MUSCLE SHOALS, Ala. (AP) — Their journey has run the gamut of experiences.
For two days, they chugged their way through Kansas cornfields. They have sweltered in 112-degree heat in Arizona.
They were out of commission for two days while recovering from a wreck while trying to maneuver downhill on a cliff in New Mexico.
But Karima Spates and Wealthy Guan are quick to point out they wouldn’t exchange the experiences of their cross-country journey on a riding lawnmower for anything.
“We have so many stories from a lot of places,” Spates said Wednesday as they stood outside Days Inn by Wyndham hotel on Woodward Avenue seeking a tow. “People are so friendly and really supportive.”
Spates and Guan comprise the Blue Team in a five-team race that started in Los Angeles and will end in Tampa, Florida. It’s part of an online reality show called “The Great Grass Race.”
The competition requires the teams to make that journey on a riding lawnmower. It started July 9. Initially, the teams were told the destination was New York City. However, in a plot twist, producers surprised them in Missouri by telling them Tampa, Florida, actually is the destination.
The winner receives $100,000.
As if riding a lawnmower all that distance isn’t enough of a challenge, the teams are not allowed to bring money with them. That means they depend solely on people to provide them with essentials like food and shelter.
As difficult as that is, Spates said that also is the point of the show.
“The reason we’re doing the show is to show the generosity of people,” Spates said. “It’s the people, the good people all over the United States, who are making this possible.”
Fans follow the show and individual team members on Facebook, and the show posts episodes along the way at www.menace.vision.
The Blue Team’s journey traveled into the Shoals on Tuesday night. At that point, it stalled well into Wednesday due to an obstacle all of the teams frequently encounter: Law enforcement pulled them over and told them they cannot ride a lawnmower on the highway.
Spates said they don’t begrudged police, saying officers have safety in mind when they stop them. In fact, many officers have made runs to restaurants to buy food for the team.
The problem, however, is that the contest isn’t only based on getting to Tampa first. There also is a point system, and being stopped means you have to get a tow for a stretch, and that costs a team points.
That’s when the team sends pleas out to their Facebook fans, and calls local businesses asking for help in getting a tow. After all, they have no money to pay for one.
“That’s what’s so amazing about this whole experience, is watching people go out of their way to be charitable,” Spates said. “Some have actually been standing at the side of the road with food for us. We’ve stayed at about 10 people’s houses, and they’ve washed our clothes and fed us.”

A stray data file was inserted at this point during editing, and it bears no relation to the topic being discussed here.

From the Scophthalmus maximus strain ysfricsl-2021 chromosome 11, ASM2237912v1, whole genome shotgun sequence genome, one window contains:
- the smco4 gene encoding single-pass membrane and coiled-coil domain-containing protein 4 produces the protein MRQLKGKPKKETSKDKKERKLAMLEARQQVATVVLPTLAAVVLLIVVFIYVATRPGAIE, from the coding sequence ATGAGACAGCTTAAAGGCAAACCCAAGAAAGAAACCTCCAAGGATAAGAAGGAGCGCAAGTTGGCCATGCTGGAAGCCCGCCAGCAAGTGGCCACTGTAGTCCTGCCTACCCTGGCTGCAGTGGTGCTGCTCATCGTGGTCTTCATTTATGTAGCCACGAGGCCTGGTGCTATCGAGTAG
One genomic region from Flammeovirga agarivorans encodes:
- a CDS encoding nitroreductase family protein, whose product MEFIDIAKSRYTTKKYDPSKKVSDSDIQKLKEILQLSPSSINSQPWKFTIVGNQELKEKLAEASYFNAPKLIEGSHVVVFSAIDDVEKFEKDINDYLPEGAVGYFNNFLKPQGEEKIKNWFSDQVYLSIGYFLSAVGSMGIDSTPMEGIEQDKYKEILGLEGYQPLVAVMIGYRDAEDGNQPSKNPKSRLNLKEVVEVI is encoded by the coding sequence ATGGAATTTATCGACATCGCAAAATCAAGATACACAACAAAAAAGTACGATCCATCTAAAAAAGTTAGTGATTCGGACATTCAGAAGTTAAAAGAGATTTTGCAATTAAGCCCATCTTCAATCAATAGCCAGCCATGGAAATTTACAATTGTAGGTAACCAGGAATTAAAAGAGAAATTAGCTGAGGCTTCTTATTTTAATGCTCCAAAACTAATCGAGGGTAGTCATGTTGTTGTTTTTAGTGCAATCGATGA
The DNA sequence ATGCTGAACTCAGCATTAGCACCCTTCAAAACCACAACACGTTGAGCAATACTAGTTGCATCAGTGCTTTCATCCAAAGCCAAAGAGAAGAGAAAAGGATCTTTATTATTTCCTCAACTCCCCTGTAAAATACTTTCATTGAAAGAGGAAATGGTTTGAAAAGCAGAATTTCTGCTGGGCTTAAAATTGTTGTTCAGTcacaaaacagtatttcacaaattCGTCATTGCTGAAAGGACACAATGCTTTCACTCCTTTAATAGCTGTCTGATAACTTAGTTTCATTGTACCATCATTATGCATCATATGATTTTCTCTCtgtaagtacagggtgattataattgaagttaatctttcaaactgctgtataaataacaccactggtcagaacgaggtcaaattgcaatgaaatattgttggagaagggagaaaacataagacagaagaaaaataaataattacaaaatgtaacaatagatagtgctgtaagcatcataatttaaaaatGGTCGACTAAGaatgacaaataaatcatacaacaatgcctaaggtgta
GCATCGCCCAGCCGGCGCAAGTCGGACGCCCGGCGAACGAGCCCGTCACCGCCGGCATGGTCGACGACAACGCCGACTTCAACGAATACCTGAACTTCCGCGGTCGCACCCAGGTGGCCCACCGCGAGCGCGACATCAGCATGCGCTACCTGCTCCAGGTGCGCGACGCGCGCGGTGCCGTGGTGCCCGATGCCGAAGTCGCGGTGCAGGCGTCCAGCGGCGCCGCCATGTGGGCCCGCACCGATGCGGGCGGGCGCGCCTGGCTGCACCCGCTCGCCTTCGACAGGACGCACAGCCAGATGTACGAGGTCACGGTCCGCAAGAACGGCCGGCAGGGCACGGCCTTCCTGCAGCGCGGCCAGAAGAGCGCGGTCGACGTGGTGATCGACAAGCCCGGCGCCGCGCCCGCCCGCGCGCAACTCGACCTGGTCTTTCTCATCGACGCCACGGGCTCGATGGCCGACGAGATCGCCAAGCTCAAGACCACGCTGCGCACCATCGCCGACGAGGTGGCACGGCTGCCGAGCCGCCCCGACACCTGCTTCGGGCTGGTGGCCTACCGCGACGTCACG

In New Mexico, the lawnmower broke down in front of someone’s home. The man living there invited the team in to stay the night while he worked all night to repair the mower. He made them breakfast the following morning.
“We’ve made new friends all along the route,” Spates said. “Some of them call me every day.”
Kansas was the location of a two-day journey through a cornfield in an area that did not have a paved road.
“After two days, we came up on a McDonald’s and I’ve never been so happy to see a McDonald’s,” Spates said.
She is from New Jersey and Guan is from San Francisco, so the trip across the country has been a treat, especially seeing so much of small-town America.
A cameraman, Anthony Nathanial, follows them in a recreational vehicle, documenting the experience. He agrees it has been refreshing to see a different aspect of America.
“I wouldn’t trade it for the world, seeing America, especially middle America,” Nathanial said. “There’s a lot of animosity in the world right now, but people still are good and that’s what this show is all about, because they rely completely on the generosity of others. It’s really been a blessing, and we’re learning a lot about ourselves.”
The mower initially only reached 5 mph, but the Blue Team found out that other teams have flipped the pulley on their mower to make it go a few miles per hour faster, so they found a “chop shop” along the way that did the same for them at no cost.
Spates said she initially didn’t think she would continue after the first day. She jokes that anyone who watches the first episode of the program will see that. However, she is glad to have stuck with it.
The competitors got a surprise free tour Wednesday at Muscle Shoals Sound Studios.
“That was amazing,” Spates said following the studio tour. “It was an honor to be where all of that happened.”
She said the people keep her going.
“I can’t get over how dedicated people are to helping people,” Spates said. “When I think about all the connections I’ve made, when it’s over, it’s going to be sad. But the memories are going to last forever.”